FTX founder Sam Bankman-Fried’s legal battle may be prolonged by “months or years,” according to his counsel, due to potential additional charges and a new Supreme Court judgment that could impact the fraud proceedings against him. In legal filings submitted on Monday, Bankman-Fried’s lawyers expressed concerns that if extra charges were added, the trial scheduled for October might be pushed back. Bankman-Fried, who authorities arrested in December and extradited from the Bahamas after the collapse of his cryptocurrency empire, has pleaded not guilty to charges, including wire fraud and money laundering.
FTX Founder Bankman-Fried’s Defense Challenges Charges and Cites Recent Supreme Court Ruling
Bankman-Fried’s defense team argues that the charges added by the U.S. Department of Justice. After his extradition might violate the treaty between the United States and the Bahamas. They maintain that he has the right to contest the inclusion of these charges in overseas courts. The legal filings stated that Bankman-Fried is currently challenging the new application for consent by the government in the Bahamas, a process that could potentially take a significant amount of time to litigate.
A recent ruling from the U.S. has strengthened the defense’s case. In a May case involving bidding for state contracts, the court narrowed the scope of federal fraud laws. Bankman-Fried’s lawyers argue that this ruling, along with other case law, weakens the allegations of fraud against him in relation to a bank and lenders involved with his hedge fund, Alameda Research. They assert that these parties could potentially recover their money through the winding-up process of the firm.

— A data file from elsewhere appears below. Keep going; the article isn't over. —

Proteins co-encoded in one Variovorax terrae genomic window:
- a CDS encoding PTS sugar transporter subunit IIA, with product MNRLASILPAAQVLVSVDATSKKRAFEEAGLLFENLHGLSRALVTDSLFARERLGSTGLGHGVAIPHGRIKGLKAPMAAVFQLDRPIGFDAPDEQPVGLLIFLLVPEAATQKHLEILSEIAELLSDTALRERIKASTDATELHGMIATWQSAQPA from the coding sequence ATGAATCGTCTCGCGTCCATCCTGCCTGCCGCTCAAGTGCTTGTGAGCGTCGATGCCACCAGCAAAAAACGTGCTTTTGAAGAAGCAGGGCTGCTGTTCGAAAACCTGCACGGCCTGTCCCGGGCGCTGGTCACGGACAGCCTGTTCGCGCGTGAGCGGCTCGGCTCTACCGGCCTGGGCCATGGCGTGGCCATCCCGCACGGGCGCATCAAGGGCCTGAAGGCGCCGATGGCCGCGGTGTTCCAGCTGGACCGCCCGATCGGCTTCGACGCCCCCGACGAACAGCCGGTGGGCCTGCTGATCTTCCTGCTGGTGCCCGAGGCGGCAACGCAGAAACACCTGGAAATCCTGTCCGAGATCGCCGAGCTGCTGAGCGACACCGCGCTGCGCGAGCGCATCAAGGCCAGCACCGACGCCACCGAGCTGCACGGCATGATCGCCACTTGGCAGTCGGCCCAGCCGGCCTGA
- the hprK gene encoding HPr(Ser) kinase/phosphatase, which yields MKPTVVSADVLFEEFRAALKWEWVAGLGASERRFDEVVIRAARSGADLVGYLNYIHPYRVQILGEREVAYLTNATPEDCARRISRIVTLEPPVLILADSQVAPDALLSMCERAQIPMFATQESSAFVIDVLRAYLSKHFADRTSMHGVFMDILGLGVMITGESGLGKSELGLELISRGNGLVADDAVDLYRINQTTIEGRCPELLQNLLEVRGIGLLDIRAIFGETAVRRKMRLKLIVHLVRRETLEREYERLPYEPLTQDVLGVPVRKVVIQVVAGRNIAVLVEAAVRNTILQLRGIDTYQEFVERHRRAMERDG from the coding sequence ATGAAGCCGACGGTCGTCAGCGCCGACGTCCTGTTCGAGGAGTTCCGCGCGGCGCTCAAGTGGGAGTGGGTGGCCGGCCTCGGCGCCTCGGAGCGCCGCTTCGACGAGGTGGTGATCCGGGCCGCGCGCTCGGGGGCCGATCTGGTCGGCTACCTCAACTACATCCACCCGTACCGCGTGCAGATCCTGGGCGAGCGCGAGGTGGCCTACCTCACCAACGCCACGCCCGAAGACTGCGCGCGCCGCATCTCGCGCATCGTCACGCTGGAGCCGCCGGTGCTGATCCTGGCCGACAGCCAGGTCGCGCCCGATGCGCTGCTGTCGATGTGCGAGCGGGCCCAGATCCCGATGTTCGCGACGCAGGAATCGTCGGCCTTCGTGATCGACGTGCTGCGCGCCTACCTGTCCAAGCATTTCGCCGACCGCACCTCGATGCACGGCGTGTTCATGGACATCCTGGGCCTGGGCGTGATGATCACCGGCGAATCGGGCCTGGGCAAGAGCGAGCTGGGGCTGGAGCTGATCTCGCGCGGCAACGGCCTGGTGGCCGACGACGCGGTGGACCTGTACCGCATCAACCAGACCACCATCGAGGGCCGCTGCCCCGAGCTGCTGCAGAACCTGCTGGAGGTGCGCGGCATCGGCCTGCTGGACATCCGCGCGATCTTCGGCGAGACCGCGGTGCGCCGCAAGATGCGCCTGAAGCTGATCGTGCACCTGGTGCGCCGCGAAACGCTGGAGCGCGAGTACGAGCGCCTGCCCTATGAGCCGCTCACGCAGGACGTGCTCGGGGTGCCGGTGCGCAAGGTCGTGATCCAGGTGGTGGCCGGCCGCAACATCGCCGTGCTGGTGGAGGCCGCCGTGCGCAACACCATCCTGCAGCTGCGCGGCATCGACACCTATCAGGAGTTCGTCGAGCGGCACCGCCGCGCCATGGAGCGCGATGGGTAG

In the legal document submitted by Bankman-Fried’s lawyers. They asserted that “Bankman-Fried’s actions did not result in the deprivation of the Alameda lenders’ contractual rights to collect the existing loans. The defense also highlighted the assertion that Alameda’s lenders are actively pursuing their rights in the FTX bankruptcy proceedings. Furthermore, the document emphasized that the Supreme Court’s May opinion invalidated charges of misrepresentation. Regarding a bank account set up for Bankman-Fried’s company, North Dimension, stated. “Bank-1’s right to control access to its bank accounts is no longer a valid property right.”
In May, the U.S. government argued that it could seek permission from the Bahamas to add additional charges. It had jurisdiction due to the impact of Bankman-Fried’s actions on U.S. cryptocurrency markets. The case has a scheduled initial hearing on Thursday, where parties anticipate the revelation of further details. As the legal battle progresses, observers eagerly await the outcome of the new Supreme Court judgment to assess its impact. Potential additional charges will shape the trajectory of the proceedings against Sam Bankman-Fried.